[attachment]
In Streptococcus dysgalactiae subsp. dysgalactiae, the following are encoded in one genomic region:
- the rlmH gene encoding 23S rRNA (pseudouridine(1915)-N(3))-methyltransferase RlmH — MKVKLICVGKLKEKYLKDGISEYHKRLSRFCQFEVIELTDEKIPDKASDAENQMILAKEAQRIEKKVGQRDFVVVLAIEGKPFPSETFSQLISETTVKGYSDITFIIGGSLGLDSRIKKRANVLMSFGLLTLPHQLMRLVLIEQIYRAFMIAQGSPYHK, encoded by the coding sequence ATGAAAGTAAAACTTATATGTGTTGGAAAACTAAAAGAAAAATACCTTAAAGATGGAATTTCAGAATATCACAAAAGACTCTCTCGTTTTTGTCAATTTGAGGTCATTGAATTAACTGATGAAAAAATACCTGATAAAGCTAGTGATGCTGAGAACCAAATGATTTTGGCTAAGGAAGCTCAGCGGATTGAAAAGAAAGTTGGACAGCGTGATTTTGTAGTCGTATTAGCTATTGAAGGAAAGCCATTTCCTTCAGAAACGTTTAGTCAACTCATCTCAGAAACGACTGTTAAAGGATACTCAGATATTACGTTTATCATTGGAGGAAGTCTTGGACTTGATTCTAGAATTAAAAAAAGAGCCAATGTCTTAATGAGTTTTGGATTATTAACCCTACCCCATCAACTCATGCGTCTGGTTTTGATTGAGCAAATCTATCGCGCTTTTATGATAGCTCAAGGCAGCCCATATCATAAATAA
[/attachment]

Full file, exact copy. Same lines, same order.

In Streptococcus dysgalactiae subsp. dysgalactiae, the following are encoded in one genomic region:
- the rlmH gene encoding 23S rRNA (pseudouridine(1915)-N(3))-methyltransferase RlmH — MKVKLICVGKLKEKYLKDGISEYHKRLSRFCQFEVIELTDEKIPDKASDAENQMILAKEAQRIEKKVGQRDFVVVLAIEGKPFPSETFSQLISETTVKGYSDITFIIGGSLGLDSRIKKRANVLMSFGLLTLPHQLMRLVLIEQIYRAFMIAQGSPYHK, encoded by the coding sequence ATGAAAGTAAAACTTATATGTGTTGGAAAACTAAAAGAAAAATACCTTAAAGATGGAATTTCAGAATATCACAAAAGACTCTCTCGTTTTTGTCAATTTGAGGTCATTGAATTAACTGATGAAAAAATACCTGATAAAGCTAGTGATGCTGAGAACCAAATGATTTTGGCTAAGGAAGCTCAGCGGATTGAAAAGAAAGTTGGACAGCGTGATTTTGTAGTCGTATTAGCTATTGAAGGAAAGCCATTTCCTTCAGAAACGTTTAGTCAACTCATCTCAGAAACGACTGTTAAAGGATACTCAGATATTACGTTTATCATTGGAGGAAGTCTTGGACTTGATTCTAGAATTAAAAAAAGAGCCAATGTCTTAATGAGTTTTGGATTATTAACCCTACCCCATCAACTCATGCGTCTGGTTTTGATTGAGCAAATCTATCGCGCTTTTATGATAGCTCAAGGCAGCCCATATCATAAATAA